5 Herbs for Lowering Cortisol

Cortisol is a stress hormone produced by the adrenal glands. Overproduction of this hormone can lead to many problems including weight gain, muscle loss, nervous eating and anxiety. Herbs that naturally combat stress hormone production are known as adaptogens. Adaptogens are natural substances that improve the response to physical, emotional and/or mental stress without inducing any other changes in unstressed individuals.


Rhodiola Rosea

Rhodiola rosea has been used traditionally to promote physical endurance and longevity. This wonder herb may also help to manage fatigue, depression and impotence. The chemicals rosavins and salidrosides in rhodiola have a normalizing effect on stress hormones such as cortisol. The Life Extension Foundation reports that a study by GS Kelly, entitled “Rhodiola Rosea: A Possible Plant Adaptogen,” showed that the herb can lower the physiological and psychological effects of stress.


Ashwagandha is an ancient Indian herb that exhibits protective effects on the central nervous system. LE.org reports that NutrGenesis LLC did a study on ashwagandha in 2005 in which the participants reported higher energy levels, lower fatigue, better sleep and increased feelings of well-being. In addition, their cortisol levels dropped by 26 percent, accompanied by a decrease in fasting blood sugar levels and an improvement in lipid profiles.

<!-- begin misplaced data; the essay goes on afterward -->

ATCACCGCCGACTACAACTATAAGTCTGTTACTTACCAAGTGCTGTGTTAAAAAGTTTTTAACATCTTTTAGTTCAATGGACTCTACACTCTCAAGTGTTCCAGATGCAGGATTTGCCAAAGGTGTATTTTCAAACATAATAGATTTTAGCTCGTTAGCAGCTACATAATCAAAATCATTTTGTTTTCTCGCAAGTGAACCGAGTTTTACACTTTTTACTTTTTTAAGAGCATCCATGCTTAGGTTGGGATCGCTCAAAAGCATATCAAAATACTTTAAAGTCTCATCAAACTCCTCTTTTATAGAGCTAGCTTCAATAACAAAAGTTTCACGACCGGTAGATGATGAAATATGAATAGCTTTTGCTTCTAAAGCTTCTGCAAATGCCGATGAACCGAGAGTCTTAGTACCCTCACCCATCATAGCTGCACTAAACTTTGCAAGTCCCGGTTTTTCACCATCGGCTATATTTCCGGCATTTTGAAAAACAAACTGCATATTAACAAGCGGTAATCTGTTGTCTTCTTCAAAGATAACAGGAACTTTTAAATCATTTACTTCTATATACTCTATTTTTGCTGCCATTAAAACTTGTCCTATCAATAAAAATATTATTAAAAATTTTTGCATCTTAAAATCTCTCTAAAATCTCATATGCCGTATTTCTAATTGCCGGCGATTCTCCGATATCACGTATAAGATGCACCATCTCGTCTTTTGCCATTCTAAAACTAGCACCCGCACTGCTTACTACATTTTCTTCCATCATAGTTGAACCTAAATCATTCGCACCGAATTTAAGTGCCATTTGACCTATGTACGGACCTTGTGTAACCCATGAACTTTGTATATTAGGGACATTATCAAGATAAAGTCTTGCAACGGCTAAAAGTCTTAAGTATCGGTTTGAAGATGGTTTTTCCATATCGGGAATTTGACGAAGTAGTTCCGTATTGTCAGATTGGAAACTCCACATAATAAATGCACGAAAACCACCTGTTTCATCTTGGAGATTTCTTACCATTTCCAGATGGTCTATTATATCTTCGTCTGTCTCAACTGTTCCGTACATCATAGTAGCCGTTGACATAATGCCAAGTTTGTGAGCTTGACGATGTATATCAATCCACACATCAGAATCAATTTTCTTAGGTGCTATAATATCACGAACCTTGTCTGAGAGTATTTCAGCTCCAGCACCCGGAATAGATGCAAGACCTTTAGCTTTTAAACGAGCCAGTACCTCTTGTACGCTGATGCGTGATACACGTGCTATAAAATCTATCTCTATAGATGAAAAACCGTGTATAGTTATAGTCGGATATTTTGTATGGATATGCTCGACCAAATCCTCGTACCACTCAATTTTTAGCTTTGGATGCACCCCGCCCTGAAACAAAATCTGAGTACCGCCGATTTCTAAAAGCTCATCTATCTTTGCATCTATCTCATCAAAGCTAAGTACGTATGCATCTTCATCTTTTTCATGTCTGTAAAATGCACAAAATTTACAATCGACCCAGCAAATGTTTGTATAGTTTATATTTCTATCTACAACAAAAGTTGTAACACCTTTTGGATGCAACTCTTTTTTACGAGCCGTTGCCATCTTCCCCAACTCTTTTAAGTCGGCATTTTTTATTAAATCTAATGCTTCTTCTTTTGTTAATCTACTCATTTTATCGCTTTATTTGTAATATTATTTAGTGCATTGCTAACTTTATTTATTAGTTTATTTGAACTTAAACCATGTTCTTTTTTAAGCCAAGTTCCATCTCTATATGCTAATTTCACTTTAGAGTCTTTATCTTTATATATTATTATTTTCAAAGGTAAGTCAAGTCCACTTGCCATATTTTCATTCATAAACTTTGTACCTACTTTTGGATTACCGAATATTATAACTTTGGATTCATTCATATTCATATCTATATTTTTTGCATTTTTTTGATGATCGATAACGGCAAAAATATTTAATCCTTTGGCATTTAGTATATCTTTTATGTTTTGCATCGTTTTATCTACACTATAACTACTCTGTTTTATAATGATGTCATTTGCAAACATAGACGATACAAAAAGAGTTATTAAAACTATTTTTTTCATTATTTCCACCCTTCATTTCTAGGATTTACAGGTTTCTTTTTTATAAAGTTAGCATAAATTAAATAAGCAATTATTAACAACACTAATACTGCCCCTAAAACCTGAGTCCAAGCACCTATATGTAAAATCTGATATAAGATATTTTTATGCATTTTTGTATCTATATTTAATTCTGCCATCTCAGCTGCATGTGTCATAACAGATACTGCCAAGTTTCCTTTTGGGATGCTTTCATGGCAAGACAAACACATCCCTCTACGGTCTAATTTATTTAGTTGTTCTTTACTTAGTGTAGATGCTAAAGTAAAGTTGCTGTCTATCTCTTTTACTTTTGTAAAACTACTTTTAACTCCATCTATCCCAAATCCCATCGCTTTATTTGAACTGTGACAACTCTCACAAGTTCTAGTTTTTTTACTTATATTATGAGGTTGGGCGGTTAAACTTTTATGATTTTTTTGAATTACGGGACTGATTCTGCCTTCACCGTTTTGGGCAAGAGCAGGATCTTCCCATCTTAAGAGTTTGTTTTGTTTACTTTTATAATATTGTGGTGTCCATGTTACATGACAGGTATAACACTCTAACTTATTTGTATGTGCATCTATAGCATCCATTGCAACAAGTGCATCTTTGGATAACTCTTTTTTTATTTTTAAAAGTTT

Holy Basil

Another Indian herb, holy basil is considered the “Mother Medicine of Nature” due to its many benefits. Also known as Ocimum sanctum, Ayurvedic practitioners also call holy basil “tulsi.” The well-respected herbal company New Chapter makes a holy basil product that claims to lower cortisol, decrease inflammation and increase physical and emotional endurance.


Various forms of ginseng have been used in Asia since antiquity. However, ginseng is actually three different plants. Panax (or Korean), Chinese (or Asian) and American ginseng all possess chemical ginsenosides that offer protection from stress. Siberian ginseng, or Eleutherococcus senticosus, is not truly a ginseng plant, but a close relative that offers many health benefits. According to the Life Extension Foundation, all of the ginseng plants have adaptogenic, stress-lowering effects.


Relora is a patent-pending blend of two herbs: phellodendron amurense and magnolia officianalis. A study on Relora, conducted by Dr. Lavalle, showed a 37 percent decrease in cortisol, as well as a 227 percent increase in DHEA (a hormone with anti-stress effects). Relora is said to work with the body to maintain normal stress-hormone levels.